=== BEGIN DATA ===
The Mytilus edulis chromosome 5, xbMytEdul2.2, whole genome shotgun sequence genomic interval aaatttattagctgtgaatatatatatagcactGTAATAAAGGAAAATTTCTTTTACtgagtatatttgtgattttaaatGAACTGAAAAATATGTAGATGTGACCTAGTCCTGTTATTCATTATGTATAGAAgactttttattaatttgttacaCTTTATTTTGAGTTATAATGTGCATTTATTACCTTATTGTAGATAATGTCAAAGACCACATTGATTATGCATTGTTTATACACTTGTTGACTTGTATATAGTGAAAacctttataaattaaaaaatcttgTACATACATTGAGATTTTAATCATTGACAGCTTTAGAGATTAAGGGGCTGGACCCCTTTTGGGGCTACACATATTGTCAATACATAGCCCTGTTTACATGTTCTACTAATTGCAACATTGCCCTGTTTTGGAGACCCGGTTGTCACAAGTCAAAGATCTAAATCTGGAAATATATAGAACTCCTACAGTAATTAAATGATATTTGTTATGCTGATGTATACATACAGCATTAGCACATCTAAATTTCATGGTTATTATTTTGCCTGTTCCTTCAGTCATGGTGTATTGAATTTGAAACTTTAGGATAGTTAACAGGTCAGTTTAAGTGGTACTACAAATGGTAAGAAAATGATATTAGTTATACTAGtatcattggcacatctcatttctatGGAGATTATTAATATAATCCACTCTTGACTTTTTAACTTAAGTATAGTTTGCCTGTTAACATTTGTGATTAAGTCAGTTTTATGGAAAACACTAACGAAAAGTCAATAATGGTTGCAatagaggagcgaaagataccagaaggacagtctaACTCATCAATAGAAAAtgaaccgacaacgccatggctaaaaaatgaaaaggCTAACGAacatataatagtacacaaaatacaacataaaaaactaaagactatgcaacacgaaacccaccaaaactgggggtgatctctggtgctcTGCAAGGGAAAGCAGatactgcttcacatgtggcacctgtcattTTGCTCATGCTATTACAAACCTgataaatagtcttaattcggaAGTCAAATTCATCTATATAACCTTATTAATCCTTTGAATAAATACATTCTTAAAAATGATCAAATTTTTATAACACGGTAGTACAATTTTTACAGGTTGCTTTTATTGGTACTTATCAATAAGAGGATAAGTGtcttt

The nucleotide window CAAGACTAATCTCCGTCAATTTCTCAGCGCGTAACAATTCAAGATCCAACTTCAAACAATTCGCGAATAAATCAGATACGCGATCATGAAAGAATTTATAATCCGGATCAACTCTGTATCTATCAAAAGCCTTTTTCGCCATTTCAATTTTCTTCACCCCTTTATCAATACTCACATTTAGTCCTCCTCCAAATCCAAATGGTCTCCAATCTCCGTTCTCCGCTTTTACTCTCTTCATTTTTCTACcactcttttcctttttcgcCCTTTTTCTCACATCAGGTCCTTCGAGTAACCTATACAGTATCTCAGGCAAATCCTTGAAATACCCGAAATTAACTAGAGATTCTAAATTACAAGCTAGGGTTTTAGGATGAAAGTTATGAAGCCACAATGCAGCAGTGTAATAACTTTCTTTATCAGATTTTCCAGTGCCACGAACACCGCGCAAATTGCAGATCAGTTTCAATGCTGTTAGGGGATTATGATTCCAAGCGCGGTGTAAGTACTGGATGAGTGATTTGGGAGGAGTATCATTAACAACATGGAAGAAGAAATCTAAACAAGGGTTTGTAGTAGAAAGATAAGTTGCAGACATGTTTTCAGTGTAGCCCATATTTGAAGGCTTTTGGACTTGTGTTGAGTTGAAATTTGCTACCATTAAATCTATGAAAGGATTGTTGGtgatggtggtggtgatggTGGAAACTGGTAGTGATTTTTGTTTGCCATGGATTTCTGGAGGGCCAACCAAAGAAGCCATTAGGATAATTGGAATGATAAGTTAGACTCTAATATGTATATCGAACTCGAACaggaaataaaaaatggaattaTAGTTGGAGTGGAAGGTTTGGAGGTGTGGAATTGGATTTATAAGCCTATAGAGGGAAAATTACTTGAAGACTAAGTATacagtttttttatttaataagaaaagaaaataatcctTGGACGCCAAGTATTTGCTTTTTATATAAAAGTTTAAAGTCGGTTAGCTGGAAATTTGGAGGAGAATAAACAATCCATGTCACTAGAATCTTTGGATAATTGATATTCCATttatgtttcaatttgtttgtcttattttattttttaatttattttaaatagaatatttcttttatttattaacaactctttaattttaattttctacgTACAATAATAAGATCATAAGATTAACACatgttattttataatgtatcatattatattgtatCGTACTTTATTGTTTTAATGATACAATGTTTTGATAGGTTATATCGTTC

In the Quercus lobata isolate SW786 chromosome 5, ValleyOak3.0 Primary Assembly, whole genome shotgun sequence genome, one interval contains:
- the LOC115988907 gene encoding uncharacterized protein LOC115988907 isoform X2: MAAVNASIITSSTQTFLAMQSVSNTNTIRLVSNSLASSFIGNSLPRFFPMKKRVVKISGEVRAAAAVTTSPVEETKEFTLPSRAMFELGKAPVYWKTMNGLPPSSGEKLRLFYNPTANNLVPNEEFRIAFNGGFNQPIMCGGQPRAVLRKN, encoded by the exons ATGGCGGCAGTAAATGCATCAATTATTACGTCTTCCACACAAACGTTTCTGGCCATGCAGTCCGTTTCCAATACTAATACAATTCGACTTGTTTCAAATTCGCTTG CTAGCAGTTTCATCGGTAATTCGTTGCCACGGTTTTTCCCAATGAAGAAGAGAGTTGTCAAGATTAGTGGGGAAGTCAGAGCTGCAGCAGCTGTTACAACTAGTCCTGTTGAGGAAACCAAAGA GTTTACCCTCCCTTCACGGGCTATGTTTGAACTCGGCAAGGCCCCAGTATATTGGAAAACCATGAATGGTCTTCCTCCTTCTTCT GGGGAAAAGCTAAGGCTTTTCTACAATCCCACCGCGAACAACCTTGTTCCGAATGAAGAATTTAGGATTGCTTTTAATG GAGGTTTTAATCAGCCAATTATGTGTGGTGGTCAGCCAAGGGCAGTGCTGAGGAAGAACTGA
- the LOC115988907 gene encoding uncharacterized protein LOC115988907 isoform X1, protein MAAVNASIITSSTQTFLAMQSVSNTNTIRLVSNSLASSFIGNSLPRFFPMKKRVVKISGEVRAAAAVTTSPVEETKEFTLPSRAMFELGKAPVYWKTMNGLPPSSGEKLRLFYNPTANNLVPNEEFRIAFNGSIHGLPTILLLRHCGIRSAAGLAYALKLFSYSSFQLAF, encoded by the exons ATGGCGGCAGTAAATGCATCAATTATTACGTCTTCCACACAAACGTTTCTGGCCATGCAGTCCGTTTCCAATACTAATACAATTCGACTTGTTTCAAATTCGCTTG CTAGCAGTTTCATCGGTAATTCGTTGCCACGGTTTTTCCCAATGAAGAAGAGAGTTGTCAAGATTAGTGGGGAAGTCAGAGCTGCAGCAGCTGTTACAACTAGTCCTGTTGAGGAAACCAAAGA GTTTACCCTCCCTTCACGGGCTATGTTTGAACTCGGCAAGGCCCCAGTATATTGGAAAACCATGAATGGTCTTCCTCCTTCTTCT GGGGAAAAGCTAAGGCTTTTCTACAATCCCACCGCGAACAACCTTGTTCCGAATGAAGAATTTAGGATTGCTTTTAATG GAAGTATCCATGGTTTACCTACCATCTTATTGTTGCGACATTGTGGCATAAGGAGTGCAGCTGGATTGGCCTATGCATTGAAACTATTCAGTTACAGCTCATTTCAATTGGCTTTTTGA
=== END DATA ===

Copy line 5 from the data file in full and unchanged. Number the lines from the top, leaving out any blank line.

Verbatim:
- the LOC115988907 gene encoding uncharacterized protein LOC115988907 isoform X1, protein MAAVNASIITSSTQTFLAMQSVSNTNTIRLVSNSLASSFIGNSLPRFFPMKKRVVKISGEVRAAAAVTTSPVEETKEFTLPSRAMFELGKAPVYWKTMNGLPPSSGEKLRLFYNPTANNLVPNEEFRIAFNGSIHGLPTILLLRHCGIRSAAGLAYALKLFSYSSFQLAF, encoded by the exons ATGGCGGCAGTAAATGCATCAATTATTACGTCTTCCACACAAACGTTTCTGGCCATGCAGTCCGTTTCCAATACTAATACAATTCGACTTGTTTCAAATTCGCTTG CTAGCAGTTTCATCGGTAATTCGTTGCCACGGTTTTTCCCAATGAAGAAGAGAGTTGTCAAGATTAGTGGGGAAGTCAGAGCTGCAGCAGCTGTTACAACTAGTCCTGTTGAGGAAACCAAAGA GTTTACCCTCCCTTCACGGGCTATGTTTGAACTCGGCAAGGCCCCAGTATATTGGAAAACCATGAATGGTCTTCCTCCTTCTTCT GGGGAAAAGCTAAGGCTTTTCTACAATCCCACCGCGAACAACCTTGTTCCGAATGAAGAATTTAGGATTGCTTTTAATG GAAGTATCCATGGTTTACCTACCATCTTATTGTTGCGACATTGTGGCATAAGGAGTGCAGCTGGATTGGCCTATGCATTGAAACTATTCAGTTACAGCTCATTTCAATTGGCTTTTTGA